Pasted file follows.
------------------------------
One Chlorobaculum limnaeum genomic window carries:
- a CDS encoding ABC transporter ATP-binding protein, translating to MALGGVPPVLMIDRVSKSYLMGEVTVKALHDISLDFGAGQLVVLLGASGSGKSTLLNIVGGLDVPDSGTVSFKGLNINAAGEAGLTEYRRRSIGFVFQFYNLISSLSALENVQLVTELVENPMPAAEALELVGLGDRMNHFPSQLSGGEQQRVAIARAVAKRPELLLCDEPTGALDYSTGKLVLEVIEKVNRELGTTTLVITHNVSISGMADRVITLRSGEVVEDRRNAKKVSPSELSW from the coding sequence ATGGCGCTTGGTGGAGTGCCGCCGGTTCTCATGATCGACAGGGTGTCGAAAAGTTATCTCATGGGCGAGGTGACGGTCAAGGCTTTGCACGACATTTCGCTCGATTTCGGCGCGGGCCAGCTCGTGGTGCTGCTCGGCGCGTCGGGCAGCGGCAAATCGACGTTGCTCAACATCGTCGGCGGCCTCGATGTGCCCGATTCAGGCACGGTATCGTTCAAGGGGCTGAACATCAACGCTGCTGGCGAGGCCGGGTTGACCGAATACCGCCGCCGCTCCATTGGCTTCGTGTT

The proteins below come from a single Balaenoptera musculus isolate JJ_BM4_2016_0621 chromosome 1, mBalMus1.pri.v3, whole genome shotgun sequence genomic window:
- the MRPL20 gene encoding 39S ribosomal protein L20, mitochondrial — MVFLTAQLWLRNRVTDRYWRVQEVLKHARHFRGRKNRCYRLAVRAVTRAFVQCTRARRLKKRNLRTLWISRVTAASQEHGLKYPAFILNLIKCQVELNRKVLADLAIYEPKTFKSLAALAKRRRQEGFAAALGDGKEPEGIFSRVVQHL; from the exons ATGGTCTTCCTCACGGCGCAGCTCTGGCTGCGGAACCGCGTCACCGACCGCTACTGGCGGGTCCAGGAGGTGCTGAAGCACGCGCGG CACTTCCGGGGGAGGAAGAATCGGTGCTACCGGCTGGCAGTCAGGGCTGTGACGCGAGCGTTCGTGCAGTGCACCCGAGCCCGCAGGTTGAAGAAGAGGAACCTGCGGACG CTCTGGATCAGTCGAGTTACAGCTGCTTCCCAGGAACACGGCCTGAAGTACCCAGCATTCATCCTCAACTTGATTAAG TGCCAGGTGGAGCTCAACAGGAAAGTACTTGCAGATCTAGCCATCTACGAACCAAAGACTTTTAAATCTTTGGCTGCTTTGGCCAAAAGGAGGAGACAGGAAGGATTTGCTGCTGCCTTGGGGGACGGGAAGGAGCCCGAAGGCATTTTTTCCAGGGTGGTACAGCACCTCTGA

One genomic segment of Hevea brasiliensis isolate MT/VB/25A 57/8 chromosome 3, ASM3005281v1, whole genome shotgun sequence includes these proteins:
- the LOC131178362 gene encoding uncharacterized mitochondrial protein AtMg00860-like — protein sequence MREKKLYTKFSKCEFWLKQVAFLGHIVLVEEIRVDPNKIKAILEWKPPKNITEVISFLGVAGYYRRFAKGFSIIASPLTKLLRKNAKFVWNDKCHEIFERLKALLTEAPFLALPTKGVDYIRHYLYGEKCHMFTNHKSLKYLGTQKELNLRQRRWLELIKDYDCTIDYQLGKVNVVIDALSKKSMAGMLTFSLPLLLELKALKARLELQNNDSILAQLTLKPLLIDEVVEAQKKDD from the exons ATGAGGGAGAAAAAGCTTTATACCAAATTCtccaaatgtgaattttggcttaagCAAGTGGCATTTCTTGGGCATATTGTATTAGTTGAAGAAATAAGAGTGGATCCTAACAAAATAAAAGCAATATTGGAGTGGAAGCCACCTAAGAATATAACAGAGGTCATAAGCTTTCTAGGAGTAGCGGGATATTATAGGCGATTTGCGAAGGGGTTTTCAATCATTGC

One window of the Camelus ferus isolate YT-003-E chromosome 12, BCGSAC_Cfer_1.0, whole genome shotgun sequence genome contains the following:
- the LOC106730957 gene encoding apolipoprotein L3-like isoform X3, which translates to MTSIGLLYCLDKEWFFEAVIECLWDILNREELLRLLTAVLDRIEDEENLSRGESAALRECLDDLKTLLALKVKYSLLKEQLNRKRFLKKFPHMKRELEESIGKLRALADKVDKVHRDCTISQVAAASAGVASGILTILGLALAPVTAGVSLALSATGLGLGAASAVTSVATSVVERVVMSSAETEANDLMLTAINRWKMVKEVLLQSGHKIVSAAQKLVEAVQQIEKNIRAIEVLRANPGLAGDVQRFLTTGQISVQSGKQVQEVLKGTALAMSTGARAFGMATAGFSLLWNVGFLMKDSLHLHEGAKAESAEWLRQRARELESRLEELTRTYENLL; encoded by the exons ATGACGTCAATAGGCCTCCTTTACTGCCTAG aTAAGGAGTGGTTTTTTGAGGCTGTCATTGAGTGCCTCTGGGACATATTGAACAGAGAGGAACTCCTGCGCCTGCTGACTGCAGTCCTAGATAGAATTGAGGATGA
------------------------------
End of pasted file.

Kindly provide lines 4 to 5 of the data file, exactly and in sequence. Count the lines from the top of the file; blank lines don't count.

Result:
- the MRPL20 gene encoding 39S ribosomal protein L20, mitochondrial — MVFLTAQLWLRNRVTDRYWRVQEVLKHARHFRGRKNRCYRLAVRAVTRAFVQCTRARRLKKRNLRTLWISRVTAASQEHGLKYPAFILNLIKCQVELNRKVLADLAIYEPKTFKSLAALAKRRRQEGFAAALGDGKEPEGIFSRVVQHL; from the exons ATGGTCTTCCTCACGGCGCAGCTCTGGCTGCGGAACCGCGTCACCGACCGCTACTGGCGGGTCCAGGAGGTGCTGAAGCACGCGCGG CACTTCCGGGGGAGGAAGAATCGGTGCTACCGGCTGGCAGTCAGGGCTGTGACGCGAGCGTTCGTGCAGTGCACCCGAGCCCGCAGGTTGAAGAAGAGGAACCTGCGGACG CTCTGGATCAGTCGAGTTACAGCTGCTTCCCAGGAACACGGCCTGAAGTACCCAGCATTCATCCTCAACTTGATTAAG TGCCAGGTGGAGCTCAACAGGAAAGTACTTGCAGATCTAGCCATCTACGAACCAAAGACTTTTAAATCTTTGGCTGCTTTGGCCAAAAGGAGGAGACAGGAAGGATTTGCTGCTGCCTTGGGGGACGGGAAGGAGCCCGAAGGCATTTTTTCCAGGGTGGTACAGCACCTCTGA

One genomic segment of Hevea brasiliensis isolate MT/VB/25A 57/8 chromosome 3, ASM3005281v1, whole genome shotgun sequence includes these proteins: